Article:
The farm, which will be twice the size of Denmark’s current largest, will be put out to tender in 2021 and built between 2024 and 2027. The government has yet to decide on where the farm will be based.
The farm is the most eye-catching scheme in a government proposal published on Thursday, which it hopes will form the basis of a future energy agreement with opposition parties setting the direction for Denmark's energy policy from 2020 to 2030.
“The government's long-term climate target is that Denmark must be a low-emission society by 2050 which does not emit greenhouse gases and is completely independent of fossil fuels such as coal, gas and oil,” Energy Minister Lars Christian Lilleholt said in a press release.
“We must be able to cover at least half of Denmark's energy demand for renewable energy by 2030.”
But the focus on wind generation comes alongside a sharp reduction in electricity taxes, which is unlikely to please environmentalists.
The government hopes to cut the tax on electricity from 91 øre a kilowatt to 25 øre between 2019 and 2025, saving the average family 1500 Danish kroner a year, and also halve the tax on electric heating from 30 øre to 15 øre.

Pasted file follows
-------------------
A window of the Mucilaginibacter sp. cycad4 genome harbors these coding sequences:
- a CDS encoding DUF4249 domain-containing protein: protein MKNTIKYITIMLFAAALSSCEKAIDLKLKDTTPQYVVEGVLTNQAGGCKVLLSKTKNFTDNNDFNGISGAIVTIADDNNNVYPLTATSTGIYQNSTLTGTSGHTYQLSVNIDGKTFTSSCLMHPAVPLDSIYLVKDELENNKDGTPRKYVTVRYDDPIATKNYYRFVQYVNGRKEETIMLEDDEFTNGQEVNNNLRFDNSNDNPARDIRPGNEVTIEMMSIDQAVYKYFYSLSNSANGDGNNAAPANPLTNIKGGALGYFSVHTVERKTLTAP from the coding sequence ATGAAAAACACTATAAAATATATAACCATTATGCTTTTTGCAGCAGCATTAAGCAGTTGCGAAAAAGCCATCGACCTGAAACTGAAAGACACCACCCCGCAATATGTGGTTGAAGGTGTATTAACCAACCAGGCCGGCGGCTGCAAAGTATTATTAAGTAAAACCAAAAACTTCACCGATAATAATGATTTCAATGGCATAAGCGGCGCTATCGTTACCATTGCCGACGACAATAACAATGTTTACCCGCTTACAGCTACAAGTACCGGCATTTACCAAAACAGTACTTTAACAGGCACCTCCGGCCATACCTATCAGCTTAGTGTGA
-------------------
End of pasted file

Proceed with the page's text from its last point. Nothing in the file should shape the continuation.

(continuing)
Danish Energy, the country’s trade body for energy companies welcomed the plan.
The proposal marks a new departure, where the green goes up, but the electricity bill goes down,” the body's chief executive Lars Aagaard said in a press release.
His main criticism was that the government had failed to emphasise transport sufficiently.
“If we want to we achieve our long-term climate ambitions and targets for energy efficiency, we need to consider cars powered by electricity rather than fossil fuels,” he said, pointing out that an electric car is three times as energy efficient.
Pia Olsen Dyhr, chair of the Socialist People's Party, said the government’s claim that the proposal was “the greenest in Denmark’s history” was “pure gibberish”.
“It is quite clear that it is far more important for the government to provide tax relief than to be be ambitious when it comes to solving the climate challenge and to create jobs in green companies,” she wrote in a blog post.
“I'm deeply afraid that my daughter's going to come and knock on my door in 20 years furious that we did not do more to curb climate change.”